The new protections, which will go into effect in the fourth quarter and are offered at no extra cost, will cover almost all types of PayPal transactions, except those involving autos, real estate and capital equipment, such as heavy machinery.
EBay made the announcement at its eBay Live conference for merchants, which began Thursday and ends Saturday in Chicago.
To be covered, transactions have to occur on eBay.com, and not on the company’s country-specific marketplace sites. Buyers can be anywhere in the world, but sellers must be geographically based in the U.S.
Buyers will be covered for 100 percent of an item’s purchase price, with no limit on the price, which previously was capped at a maximum of US$2,000. For sellers, the PayPal protection has been available to PowerSellers, which must meet certain requirements to qualify, but is now being extended to all merchants, and it also has no price maximum.
EBay will refund the money in the form of cash-back to buyers’ and sellers’ PayPal accounts. Auctions, fixed-price products and store items are all covered by the protections.
Buyers would be protected for items that either aren’t received or that are significantly different from the description provided by sellers.
Meanwhile, merchants would be protected against claims, chargebacks and reversals due to an unauthorized payment or an item that was not received. The protections extend to items shipped by sellers to the 190 markets worldwide where PayPal is accepted.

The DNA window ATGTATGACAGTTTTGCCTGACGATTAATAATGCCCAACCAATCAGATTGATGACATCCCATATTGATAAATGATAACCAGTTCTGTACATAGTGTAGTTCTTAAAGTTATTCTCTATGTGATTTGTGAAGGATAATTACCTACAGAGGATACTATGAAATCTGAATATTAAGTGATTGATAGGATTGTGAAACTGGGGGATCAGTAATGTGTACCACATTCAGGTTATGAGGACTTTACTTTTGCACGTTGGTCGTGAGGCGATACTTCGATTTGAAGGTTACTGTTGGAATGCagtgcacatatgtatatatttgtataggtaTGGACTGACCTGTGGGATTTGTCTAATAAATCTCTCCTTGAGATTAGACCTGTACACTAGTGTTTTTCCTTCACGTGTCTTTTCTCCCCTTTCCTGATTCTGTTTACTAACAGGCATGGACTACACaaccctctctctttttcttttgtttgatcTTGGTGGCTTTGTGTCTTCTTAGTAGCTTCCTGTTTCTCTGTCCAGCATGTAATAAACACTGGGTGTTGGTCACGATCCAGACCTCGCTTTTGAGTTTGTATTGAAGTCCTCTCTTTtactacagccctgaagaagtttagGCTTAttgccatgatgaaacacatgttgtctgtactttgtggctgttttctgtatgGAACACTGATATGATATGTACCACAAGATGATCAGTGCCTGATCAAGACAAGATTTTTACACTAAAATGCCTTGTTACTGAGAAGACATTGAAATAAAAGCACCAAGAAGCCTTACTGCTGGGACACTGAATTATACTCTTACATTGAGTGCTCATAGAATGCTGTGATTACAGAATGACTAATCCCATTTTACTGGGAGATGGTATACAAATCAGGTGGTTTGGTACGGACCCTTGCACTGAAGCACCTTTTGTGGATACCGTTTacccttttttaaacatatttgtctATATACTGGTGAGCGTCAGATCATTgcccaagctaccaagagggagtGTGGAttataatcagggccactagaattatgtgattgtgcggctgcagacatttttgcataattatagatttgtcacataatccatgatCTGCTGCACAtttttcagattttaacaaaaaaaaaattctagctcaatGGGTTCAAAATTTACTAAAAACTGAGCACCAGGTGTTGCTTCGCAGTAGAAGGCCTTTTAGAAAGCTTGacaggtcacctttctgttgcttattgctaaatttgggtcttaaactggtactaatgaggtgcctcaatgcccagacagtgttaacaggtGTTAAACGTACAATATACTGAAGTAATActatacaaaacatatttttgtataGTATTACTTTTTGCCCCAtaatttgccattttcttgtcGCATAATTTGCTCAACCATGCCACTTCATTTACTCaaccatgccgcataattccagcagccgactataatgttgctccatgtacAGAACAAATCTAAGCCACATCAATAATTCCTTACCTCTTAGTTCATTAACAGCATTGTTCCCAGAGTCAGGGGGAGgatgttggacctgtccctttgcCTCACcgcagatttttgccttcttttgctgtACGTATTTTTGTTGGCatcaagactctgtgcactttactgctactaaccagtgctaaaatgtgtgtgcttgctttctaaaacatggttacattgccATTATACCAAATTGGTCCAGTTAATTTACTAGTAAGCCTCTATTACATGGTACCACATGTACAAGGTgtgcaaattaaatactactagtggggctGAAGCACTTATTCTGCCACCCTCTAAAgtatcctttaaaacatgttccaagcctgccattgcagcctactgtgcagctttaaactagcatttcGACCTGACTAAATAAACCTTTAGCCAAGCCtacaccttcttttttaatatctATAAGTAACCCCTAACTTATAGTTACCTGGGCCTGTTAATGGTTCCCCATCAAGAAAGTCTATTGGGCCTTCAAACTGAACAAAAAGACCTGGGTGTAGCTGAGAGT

In addition, eBay is increasing its incentives for PowerSellers, offering a 20 percent discount from their final transaction fees if they have at least a 4.9 rating in the four “detailed seller rating” (DSR) categories. EBay already offered PowerSellers smaller discounts based on DSR ratings.
Thursday’s announcement clearly seeks to address one of the biggest deterrents to doing business on eBay: the fear of fraud.
Historically, eBay has defined itself as a neutral, mostly hands-off marketplace where third parties meet to buy and sell products. In other words, eBay enables transactions between buyers and sellers and doesn’t get as involved in the actual deals as more traditional e-tailers. For example, Amazon.com, in addition to selling its own inventory, also has an eBay-like marketplace, but exerts more control over its activities than eBay does.
It is one of eBay’s core beliefs that people are overwhelmingly honest and that its large community of buyers and sellers can police itself by publicly rating its members via the marketplace’s feedback system.
However, as eBay has sought to grow by attracting more mainstream and less adventuresome buyers and sellers, it has progressively become more involved in intervening whenever transactions go sour due to alleged fraud or miscommunication between the parties.
Recently, eBay officials have made it a priority to boost the buying experience on its marketplace. Earlier this year, eBay announced sweeping changes aimed at rewarding those sellers who provide good customer service and charge reasonable shipping fees, betting that this will in turn attract more buyers to the marketplace.
As often happens whenever eBay announces changes, controversy erupted, as sellers complained about the modifications they didn’t like, such as a rebalancing of seller fees and the cancellation of sellers’ ability to leave negative feedback for buyers.